On Fleet Foxes’ Shore, Robin Pecknold shakes off some of the idealisms of his younger self in order to look to the future
Fleet Foxes have been a major force in the indie-folk scene since its height in the late 2000s. Though their style may not be as trendy in 2020, Robin Pecknold continues with Fleet Foxes’ trademark lush autumnal style, while going back to a more gentle, simplistic sonic feel than the band’s last album Crack-Up.
Throughout Shore, Pecknold wears his inspiration on his sleeve. The second track of the album, “Sunblind,” cites many of his inspirations who have passed away before their time, from Elliott Smith to Curtis Mayfield. As the chorus sings “I’m gonna swim for a week in warm American water with dear friends,” listeners are reminded of the recent tragic passing of David Berman of Silver Jews, whose lyrical stylings on the classic album American Water have surely inspired the introspective story-telling approach of Fleet Foxes.
Additionally, the track “Jara” invokes the martyred Chilean activist folk singer Victor Jara, whose music served as the soundtrack to the Pinochet resistance. In “Jara” Pecknold discusses his disgust at the privilege he saw from his fellow New Yorkers as they fled the city during the pandemic, as the singer-songwriter explained to Rolling Stone. With these songs, Pecknold sees the darkness in the stories of musicians gone too soon, but instead of dwelling on the sadness, he thanks them for their work. And by pairing the lyrics with upbeat and plucky tunes, the songs look toward the future with hope.
Shore doesn’t only look back on history in a big-picture sense, but also takes a reflexive look at Pecknold’s own past thinking. On “Young Man’s Game,” Pecknold critiques the naive immaturity of his younger self. With lyrics like “I’ve been solving for the meaning of life/No one tried before and likely I’m right” and “I could worry through each night/Find something unique to say,” he satirizes young people’s assumptions that their ideas are novel and important, despite what may be lots of information to the contrary.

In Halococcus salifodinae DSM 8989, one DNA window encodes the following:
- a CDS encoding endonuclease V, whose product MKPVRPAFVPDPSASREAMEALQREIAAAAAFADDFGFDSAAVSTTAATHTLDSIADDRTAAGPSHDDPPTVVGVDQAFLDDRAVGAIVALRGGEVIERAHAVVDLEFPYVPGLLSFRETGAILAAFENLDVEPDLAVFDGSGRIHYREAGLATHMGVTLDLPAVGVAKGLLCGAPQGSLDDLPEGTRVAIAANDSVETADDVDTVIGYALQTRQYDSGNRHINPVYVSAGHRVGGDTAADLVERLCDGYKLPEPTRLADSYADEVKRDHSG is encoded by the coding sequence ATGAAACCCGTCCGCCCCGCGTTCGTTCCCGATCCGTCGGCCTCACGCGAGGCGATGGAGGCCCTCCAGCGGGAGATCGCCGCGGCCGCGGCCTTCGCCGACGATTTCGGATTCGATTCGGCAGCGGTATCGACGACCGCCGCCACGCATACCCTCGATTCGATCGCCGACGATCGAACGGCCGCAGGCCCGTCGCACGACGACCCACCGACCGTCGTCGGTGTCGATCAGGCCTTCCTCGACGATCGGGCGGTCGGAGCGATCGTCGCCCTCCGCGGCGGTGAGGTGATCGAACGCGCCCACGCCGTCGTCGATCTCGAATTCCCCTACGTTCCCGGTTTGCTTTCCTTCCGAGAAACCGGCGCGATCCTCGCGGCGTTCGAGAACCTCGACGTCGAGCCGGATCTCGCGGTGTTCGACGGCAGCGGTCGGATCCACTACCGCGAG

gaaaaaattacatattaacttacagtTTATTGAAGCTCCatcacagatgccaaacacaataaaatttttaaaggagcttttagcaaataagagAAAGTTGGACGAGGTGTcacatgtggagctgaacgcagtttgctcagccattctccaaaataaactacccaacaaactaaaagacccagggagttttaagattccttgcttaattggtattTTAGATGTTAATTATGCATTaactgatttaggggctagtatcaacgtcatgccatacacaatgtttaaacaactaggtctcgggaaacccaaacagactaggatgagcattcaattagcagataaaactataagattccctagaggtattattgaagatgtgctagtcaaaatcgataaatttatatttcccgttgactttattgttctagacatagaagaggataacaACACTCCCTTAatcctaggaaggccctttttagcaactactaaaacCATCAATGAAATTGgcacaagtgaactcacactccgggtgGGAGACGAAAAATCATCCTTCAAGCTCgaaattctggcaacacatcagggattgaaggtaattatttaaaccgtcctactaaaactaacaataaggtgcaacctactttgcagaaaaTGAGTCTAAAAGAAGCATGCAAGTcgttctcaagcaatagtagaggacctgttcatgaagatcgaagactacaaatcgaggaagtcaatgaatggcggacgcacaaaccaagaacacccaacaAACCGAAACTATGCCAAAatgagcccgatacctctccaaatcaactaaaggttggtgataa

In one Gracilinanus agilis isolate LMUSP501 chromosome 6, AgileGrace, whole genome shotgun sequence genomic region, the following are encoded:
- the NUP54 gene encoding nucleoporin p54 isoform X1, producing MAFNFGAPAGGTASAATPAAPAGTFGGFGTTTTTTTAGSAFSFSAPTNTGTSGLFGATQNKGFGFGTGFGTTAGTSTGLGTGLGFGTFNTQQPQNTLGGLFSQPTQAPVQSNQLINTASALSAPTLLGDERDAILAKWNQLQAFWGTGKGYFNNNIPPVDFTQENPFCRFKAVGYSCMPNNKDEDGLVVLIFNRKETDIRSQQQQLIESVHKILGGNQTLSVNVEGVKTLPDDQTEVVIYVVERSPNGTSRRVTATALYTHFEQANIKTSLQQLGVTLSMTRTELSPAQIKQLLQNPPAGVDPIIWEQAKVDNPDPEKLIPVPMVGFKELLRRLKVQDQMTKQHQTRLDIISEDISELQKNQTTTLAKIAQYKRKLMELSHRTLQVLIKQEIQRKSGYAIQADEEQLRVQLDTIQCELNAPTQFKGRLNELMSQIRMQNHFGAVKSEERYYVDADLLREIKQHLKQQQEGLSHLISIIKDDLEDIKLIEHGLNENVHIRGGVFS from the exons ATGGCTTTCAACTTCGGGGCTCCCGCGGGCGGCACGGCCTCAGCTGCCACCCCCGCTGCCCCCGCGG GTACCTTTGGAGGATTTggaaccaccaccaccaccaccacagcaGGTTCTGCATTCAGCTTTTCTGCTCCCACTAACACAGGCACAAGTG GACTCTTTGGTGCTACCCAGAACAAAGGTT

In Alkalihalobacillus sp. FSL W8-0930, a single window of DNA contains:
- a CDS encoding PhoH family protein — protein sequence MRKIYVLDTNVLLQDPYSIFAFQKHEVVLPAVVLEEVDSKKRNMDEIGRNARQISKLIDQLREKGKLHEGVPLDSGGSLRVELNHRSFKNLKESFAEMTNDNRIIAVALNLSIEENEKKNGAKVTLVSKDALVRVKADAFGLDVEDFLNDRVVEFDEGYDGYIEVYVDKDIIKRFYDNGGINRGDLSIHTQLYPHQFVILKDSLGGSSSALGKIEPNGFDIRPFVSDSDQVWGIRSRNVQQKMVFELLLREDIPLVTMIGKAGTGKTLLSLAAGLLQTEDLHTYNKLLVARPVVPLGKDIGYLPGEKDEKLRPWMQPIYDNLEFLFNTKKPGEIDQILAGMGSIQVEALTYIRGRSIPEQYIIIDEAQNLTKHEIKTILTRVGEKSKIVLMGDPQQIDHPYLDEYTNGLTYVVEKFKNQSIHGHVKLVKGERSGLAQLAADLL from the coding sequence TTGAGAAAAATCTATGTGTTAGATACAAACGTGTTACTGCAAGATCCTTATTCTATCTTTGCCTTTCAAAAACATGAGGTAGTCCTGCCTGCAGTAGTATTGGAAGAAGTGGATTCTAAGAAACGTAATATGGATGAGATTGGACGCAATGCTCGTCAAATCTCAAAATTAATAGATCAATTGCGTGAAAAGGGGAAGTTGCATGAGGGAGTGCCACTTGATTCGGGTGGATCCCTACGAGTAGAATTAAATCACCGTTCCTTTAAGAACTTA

This theme plays off of their cult-classic 2011 record Helplessness Blues, where Fleet Foxes looked to turn away from the chaos of the ordinary world to an idyllic rural life. With these records in conversation, it’s apparent that Fleet Foxes has grown up from a notion of escapism and fantasy of a pastoral life to an acceptance of the here and now. Pecknold isn’t happy with the current pandemic moment, but he tells the listener to ride through it rather than to escape into delusions of what your life could be that only exists in your mind.
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